In 1989 we began bringing together groups of Israeli and Palestinian experts to start figuring out how to resolve the specific issues.
TODAY IN 2011, I completely believe that there is not a single issue on the list that we don’t know how to resolve. Let’s face it, this is the most researched conflict in the history of conflicts, and there are more detailed peace plans out there than for any other conflict in the world. Amazingly, the answers are not known only to the experts; any thinking politician knows the answers as well.
There are no more secrets.
So one thing that gives me hope is the deep belief that this conflict is resolvable; every single issue, to the minutest detail, has solutions based on research, dialogue, precedents and “home-grown” Israeli-Palestinian ingenuity.
What is lacking, and is absolutely essential, is any semblance of trust.
Israelis and Palestinians have definitely earned their mutual distrust.
The most crucial aspects of each of the five Israeli-Palestinian agreements have been breached systemically by both sides. There is no clear “good guy” and “bad guy” when it comes to implementation of signed agreements. And no artificial “confidence- building measures” can replace such earned lack of trust.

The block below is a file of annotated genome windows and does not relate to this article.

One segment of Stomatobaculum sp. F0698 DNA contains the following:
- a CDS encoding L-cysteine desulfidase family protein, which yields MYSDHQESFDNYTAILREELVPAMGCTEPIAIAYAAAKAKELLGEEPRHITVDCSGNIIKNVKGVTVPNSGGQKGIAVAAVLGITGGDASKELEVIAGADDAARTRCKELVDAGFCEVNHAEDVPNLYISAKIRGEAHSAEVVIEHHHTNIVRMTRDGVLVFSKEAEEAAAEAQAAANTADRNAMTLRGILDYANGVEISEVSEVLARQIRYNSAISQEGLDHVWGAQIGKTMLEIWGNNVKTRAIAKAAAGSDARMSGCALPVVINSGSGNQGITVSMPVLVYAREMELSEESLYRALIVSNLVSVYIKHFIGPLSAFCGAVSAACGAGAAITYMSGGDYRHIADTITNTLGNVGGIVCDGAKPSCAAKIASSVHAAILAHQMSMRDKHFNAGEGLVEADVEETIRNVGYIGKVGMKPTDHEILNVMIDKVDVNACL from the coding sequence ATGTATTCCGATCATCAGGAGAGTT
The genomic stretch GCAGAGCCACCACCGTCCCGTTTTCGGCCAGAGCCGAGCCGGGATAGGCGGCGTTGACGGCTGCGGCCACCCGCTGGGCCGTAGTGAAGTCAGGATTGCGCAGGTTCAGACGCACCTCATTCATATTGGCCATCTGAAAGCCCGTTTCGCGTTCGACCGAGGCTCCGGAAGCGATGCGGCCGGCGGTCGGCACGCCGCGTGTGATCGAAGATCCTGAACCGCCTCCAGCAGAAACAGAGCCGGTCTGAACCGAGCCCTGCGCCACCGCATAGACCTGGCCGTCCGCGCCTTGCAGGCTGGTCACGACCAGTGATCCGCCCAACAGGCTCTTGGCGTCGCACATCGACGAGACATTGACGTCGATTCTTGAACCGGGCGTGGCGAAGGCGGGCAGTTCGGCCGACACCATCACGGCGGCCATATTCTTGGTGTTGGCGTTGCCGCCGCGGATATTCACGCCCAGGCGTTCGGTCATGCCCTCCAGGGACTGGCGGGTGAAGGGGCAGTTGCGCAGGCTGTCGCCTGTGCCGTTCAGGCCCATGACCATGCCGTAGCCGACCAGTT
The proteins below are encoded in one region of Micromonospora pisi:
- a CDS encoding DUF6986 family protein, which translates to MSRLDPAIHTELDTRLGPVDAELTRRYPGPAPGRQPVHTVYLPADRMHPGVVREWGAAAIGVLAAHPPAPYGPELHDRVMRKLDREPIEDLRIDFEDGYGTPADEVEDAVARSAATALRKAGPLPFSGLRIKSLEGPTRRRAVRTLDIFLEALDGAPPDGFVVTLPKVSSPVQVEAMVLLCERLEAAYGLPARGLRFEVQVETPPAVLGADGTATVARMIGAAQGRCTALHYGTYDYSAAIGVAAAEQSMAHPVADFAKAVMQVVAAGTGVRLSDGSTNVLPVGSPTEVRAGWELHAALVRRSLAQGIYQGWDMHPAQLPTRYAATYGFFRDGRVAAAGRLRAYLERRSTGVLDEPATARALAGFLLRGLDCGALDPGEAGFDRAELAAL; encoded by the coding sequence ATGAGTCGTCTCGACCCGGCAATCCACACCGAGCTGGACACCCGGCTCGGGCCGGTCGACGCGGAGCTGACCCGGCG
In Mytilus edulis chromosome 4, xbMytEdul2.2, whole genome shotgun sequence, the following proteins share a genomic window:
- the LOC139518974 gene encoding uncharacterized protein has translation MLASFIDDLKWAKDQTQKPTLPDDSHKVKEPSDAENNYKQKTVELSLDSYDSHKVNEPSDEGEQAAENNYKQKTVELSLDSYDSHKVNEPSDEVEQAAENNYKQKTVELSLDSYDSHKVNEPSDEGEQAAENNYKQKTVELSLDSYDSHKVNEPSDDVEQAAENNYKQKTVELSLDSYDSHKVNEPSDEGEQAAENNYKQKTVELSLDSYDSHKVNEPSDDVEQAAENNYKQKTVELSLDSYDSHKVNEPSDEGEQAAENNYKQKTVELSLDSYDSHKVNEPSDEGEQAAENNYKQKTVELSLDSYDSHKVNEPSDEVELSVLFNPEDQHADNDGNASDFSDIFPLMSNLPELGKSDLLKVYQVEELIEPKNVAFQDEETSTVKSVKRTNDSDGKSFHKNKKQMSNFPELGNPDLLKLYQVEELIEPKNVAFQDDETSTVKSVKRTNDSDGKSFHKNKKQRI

I have borne witness to the overriding importance of trust, and this is the primary thing that gives me hope: the personal relationships I experience, every day, throughout the region – in Palestine, Jordan, Egypt and even in hard places like Syria and Lebanon, prove to me the importance of integrity, honesty, sincerity, respect and compassion. From my two years volunteering as a community worker in the Israeli-Palestinian town of Kafr Qara, where even today, 30 years later, I am treated as a “son of the village” when I come to visit, I am reminded of the warm human contact and ability to overcome cultural gaps.
In all my encounters, my Arabs friends and colleagues know me as a proud Israeli patriot, a Jew and a Zionist. This has never prevented me from listening to them, empathizing with their pain and recognizing that we can live together in peace through mutual respect, recognition, compromise and understanding.
It has also never prevented them from, in turn, from hearing my story.
That’s why I didn’t experience fear living in Kafr Qara with no lock on my door, or when I travel in Ramallah, Nablus or even Gaza. I am not so naïve as to believe I have no mortal enemies, but I don’t allow myself to be constrained by fear, or allow fear to sour into blind hatred.
I believe in the power of people to be good. I believe in the power of compassion, which is much stronger than hatred. And I will always be true to myself and to the belief that making peace is first and foremost a decision – one that we have apparently yet to make.

The writer is founder and co-director of IPCRI, the Israel Palestine Center for Research and Information. He hosts a weekly radio show in Hebrew on All for Peace radio, and is a voluntary columnist for The Jerusalem Post.